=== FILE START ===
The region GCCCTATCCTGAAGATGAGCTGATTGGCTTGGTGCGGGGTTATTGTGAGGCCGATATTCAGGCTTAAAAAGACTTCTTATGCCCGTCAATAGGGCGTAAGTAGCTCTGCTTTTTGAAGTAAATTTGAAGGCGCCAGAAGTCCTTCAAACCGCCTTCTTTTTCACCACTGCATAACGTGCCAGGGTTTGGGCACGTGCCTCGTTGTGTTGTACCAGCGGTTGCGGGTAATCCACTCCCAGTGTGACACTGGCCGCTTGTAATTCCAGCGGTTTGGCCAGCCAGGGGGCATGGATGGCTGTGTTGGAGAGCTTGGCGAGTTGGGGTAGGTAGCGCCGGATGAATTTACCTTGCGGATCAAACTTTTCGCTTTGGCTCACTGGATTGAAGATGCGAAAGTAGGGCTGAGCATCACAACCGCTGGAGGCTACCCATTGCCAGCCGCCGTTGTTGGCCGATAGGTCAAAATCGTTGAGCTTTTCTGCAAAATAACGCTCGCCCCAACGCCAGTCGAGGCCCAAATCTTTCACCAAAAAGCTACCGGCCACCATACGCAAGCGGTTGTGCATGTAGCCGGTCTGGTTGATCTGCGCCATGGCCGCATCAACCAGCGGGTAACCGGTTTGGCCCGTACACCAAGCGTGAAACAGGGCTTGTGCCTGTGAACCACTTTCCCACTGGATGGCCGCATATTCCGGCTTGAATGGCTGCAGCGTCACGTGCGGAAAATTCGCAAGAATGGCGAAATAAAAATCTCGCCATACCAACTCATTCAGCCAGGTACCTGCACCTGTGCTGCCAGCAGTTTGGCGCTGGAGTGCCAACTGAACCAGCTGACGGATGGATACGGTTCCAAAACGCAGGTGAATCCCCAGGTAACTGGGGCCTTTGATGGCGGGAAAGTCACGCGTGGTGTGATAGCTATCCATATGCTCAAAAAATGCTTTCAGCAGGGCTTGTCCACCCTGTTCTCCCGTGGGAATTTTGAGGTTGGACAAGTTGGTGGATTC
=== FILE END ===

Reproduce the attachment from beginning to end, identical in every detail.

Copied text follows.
The region GCCCTATCCTGAAGATGAGCTGATTGGCTTGGTGCGGGGTTATTGTGAGGCCGATATTCAGGCTTAAAAAGACTTCTTATGCCCGTCAATAGGGCGTAAGTAGCTCTGCTTTTTGAAGTAAATTTGAAGGCGCCAGAAGTCCTTCAAACCGCCTTCTTTTTCACCACTGCATAACGTGCCAGGGTTTGGGCACGTGCCTCGTTGTGTTGTACCAGCGGTTGCGGGTAATCCACTCCCAGTGTGACACTGGCCGCTTGTAATTCCAGCGGTTTGGCCAGCCAGGGGGCATGGATGGCTGTGTTGGAGAGCTTGGCGAGTTGGGGTAGGTAGCGCCGGATGAATTTACCTTGCGGATCAAACTTTTCGCTTTGGCTCACTGGATTGAAGATGCGAAAGTAGGGCTGAGCATCACAACCGCTGGAGGCTACCCATTGCCAGCCGCCGTTGTTGGCCGATAGGTCAAAATCGTTGAGCTTTTCTGCAAAATAACGCTCGCCCCAACGCCAGTCGAGGCCCAAATCTTTCACCAAAAAGCTACCGGCCACCATACGCAAGCGGTTGTGCATGTAGCCGGTCTGGTTGATCTGCGCCATGGCCGCATCAACCAGCGGGTAACCGGTTTGGCCCGTACACCAAGCGTGAAACAGGGCTTGTGCCTGTGAACCACTTTCCCACTGGATGGCCGCATATTCCGGCTTGAATGGCTGCAGCGTCACGTGCGGAAAATTCGCAAGAATGGCGAAATAAAAATCTCGCCATACCAACTCATTCAGCCAGGTACCTGCACCTGTGCTGCCAGCAGTTTGGCGCTGGAGTGCCAACTGAACCAGCTGACGGATGGATACGGTTCCAAAACGCAGGTGAATCCCCAGGTAACTGGGGCCTTTGATGGCGGGAAAGTCACGCGTGGTGTGATAGCTATCCATATGCTCAAAAAATGCTTTCAGCAGGGCTTGTCCACCCTGTTCTCCCGTGGGAATTTTGAGGTTGGACAAGTTGGTGGATTC